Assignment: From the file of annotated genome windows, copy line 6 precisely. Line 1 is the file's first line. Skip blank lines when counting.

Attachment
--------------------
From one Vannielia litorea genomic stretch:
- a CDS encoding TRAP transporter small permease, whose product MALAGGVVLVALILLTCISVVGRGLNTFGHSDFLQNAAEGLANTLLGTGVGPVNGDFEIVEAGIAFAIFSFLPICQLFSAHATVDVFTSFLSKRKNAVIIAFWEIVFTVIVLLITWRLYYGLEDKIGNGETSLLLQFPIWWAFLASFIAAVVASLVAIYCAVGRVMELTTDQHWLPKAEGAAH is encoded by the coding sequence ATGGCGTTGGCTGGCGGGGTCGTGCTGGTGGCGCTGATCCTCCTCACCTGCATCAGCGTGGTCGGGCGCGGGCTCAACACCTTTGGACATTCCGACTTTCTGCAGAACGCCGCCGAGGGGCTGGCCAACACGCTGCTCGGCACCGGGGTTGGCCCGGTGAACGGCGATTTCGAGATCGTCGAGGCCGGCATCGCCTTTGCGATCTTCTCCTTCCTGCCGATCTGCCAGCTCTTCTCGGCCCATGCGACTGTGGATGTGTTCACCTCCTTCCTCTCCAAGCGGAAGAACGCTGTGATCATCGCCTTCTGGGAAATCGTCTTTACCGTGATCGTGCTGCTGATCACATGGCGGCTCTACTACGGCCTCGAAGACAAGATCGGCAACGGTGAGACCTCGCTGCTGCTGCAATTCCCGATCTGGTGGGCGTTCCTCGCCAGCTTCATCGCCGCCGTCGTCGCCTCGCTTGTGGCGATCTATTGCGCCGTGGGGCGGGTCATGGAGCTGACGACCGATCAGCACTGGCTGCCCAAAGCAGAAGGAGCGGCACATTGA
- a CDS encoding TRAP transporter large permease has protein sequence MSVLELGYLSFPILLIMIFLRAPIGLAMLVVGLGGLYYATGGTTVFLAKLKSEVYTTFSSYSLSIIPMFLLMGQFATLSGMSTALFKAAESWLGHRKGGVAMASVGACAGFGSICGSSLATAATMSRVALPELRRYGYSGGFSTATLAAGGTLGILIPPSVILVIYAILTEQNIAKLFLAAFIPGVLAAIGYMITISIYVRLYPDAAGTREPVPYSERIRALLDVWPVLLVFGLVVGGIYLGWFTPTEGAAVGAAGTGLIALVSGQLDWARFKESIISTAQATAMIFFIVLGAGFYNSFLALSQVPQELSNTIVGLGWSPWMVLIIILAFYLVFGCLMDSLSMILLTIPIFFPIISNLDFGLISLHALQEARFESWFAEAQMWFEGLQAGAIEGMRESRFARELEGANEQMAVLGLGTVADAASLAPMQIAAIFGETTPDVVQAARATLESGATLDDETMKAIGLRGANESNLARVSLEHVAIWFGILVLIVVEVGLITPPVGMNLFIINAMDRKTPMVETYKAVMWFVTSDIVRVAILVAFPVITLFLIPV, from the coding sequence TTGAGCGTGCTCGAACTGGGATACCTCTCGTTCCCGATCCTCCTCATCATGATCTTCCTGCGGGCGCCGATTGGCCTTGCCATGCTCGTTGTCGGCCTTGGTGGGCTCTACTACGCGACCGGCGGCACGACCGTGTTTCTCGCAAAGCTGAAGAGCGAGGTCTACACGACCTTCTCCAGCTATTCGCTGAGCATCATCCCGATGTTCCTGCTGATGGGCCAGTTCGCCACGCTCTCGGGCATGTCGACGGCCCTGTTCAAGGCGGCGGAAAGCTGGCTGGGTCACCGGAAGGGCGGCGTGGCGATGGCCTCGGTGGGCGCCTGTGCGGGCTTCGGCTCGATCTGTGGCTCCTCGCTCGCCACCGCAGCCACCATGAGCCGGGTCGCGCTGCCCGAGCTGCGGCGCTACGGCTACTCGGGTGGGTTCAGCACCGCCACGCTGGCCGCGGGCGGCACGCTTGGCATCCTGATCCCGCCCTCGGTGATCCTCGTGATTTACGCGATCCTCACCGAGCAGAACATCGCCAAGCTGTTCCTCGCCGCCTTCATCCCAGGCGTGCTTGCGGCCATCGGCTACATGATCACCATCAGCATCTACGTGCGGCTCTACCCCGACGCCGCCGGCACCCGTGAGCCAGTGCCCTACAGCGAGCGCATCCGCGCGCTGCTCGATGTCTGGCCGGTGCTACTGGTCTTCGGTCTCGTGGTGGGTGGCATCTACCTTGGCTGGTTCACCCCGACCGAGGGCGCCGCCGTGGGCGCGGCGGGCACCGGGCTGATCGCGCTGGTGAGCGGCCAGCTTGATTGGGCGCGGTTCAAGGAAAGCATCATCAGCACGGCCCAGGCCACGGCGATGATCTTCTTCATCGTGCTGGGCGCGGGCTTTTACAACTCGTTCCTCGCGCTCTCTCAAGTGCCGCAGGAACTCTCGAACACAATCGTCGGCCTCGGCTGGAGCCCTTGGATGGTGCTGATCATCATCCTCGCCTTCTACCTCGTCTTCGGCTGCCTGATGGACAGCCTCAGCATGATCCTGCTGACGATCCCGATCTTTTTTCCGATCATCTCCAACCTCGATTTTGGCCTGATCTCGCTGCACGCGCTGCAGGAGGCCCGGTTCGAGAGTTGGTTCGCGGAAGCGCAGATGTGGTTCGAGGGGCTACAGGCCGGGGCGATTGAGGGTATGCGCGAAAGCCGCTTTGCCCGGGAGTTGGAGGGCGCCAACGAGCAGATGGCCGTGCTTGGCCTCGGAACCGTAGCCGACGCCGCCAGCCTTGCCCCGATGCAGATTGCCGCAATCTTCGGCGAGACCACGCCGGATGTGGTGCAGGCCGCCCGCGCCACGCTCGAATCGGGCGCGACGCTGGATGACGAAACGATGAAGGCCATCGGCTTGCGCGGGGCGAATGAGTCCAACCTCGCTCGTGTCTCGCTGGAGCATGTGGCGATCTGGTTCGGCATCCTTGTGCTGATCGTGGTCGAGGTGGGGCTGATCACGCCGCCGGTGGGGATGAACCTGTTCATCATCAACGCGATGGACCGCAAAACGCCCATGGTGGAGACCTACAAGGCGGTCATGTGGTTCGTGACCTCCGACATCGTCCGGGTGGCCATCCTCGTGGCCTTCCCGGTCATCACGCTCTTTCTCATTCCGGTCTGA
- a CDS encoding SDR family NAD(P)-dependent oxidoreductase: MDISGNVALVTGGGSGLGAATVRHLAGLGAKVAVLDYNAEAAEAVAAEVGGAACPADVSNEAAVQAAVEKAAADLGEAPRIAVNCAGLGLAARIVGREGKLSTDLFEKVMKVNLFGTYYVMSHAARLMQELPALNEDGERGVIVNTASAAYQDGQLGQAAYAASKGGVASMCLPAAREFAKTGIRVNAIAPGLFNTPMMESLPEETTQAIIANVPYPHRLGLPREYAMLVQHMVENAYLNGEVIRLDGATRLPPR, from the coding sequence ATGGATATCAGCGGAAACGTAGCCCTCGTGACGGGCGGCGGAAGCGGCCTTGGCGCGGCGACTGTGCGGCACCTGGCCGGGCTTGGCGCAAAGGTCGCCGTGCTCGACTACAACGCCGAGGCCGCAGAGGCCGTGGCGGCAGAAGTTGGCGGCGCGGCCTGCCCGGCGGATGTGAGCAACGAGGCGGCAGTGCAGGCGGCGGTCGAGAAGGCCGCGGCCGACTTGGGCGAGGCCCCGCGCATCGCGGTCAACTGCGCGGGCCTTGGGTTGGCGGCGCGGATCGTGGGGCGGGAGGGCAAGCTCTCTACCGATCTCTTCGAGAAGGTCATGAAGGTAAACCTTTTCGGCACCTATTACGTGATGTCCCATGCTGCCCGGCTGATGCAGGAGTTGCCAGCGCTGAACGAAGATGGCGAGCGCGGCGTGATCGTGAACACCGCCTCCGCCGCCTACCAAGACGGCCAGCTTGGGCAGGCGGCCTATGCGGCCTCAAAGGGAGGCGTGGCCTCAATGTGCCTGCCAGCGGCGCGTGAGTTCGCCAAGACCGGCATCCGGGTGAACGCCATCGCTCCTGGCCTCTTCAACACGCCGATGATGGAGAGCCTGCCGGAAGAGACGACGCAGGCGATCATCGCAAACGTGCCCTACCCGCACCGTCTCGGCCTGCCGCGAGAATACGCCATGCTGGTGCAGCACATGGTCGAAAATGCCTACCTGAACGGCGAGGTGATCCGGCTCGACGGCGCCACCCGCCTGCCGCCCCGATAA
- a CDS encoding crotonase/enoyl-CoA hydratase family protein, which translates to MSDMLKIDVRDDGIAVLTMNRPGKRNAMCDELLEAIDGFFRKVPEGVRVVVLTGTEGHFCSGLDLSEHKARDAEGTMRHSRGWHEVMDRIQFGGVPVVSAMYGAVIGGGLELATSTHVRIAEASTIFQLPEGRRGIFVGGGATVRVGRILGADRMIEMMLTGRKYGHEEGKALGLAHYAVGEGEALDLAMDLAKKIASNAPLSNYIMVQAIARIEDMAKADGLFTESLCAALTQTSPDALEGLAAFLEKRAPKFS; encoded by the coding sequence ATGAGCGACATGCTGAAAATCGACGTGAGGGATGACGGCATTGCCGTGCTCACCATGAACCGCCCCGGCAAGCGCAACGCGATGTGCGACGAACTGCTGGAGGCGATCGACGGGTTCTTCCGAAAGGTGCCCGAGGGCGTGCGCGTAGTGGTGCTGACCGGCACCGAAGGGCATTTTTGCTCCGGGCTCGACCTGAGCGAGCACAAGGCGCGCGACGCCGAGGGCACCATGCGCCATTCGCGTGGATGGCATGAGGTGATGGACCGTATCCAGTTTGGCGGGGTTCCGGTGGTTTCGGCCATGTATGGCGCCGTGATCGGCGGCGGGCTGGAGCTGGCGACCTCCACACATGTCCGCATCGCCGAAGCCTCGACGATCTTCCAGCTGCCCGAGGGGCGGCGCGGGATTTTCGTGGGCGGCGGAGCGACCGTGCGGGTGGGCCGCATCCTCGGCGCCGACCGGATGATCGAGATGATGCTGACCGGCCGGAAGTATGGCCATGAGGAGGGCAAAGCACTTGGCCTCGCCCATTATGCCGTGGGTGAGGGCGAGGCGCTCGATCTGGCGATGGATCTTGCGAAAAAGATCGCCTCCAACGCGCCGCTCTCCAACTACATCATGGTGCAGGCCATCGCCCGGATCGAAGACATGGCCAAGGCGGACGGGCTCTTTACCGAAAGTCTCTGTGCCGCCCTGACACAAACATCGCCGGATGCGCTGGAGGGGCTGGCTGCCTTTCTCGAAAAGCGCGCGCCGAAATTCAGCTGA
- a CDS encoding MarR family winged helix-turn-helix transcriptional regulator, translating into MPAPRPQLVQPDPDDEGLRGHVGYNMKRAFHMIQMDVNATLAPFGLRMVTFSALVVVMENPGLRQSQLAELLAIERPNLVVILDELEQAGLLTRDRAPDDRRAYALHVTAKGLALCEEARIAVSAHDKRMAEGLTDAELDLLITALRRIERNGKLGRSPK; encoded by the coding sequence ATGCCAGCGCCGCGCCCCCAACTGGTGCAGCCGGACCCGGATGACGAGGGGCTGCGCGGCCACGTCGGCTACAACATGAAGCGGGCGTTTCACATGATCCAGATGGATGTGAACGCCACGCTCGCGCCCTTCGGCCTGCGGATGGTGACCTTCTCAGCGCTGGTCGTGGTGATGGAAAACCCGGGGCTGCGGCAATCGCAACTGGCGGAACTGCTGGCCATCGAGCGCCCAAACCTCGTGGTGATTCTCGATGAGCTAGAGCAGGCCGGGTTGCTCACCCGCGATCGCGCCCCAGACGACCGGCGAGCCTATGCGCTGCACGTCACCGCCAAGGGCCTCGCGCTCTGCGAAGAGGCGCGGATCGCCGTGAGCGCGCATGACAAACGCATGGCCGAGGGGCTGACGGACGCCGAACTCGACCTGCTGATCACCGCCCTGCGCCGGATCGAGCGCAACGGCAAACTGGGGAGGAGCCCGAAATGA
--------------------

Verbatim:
- a CDS encoding MarR family winged helix-turn-helix transcriptional regulator, translating into MPAPRPQLVQPDPDDEGLRGHVGYNMKRAFHMIQMDVNATLAPFGLRMVTFSALVVVMENPGLRQSQLAELLAIERPNLVVILDELEQAGLLTRDRAPDDRRAYALHVTAKGLALCEEARIAVSAHDKRMAEGLTDAELDLLITALRRIERNGKLGRSPK; encoded by the coding sequence ATGCCAGCGCCGCGCCCCCAACTGGTGCAGCCGGACCCGGATGACGAGGGGCTGCGCGGCCACGTCGGCTACAACATGAAGCGGGCGTTTCACATGATCCAGATGGATGTGAACGCCACGCTCGCGCCCTTCGGCCTGCGGATGGTGACCTTCTCAGCGCTGGTCGTGGTGATGGAAAACCCGGGGCTGCGGCAATCGCAACTGGCGGAACTGCTGGCCATCGAGCGCCCAAACCTCGTGGTGATTCTCGATGAGCTAGAGCAGGCCGGGTTGCTCACCCGCGATCGCGCCCCAGACGACCGGCGAGCCTATGCGCTGCACGTCACCGCCAAGGGCCTCGCGCTCTGCGAAGAGGCGCGGATCGCCGTGAGCGCGCATGACAAACGCATGGCCGAGGGGCTGACGGACGCCGAACTCGACCTGCTGATCACCGCCCTGCGCCGGATCGAGCGCAACGGCAAACTGGGGAGGAGCCCGAAATGA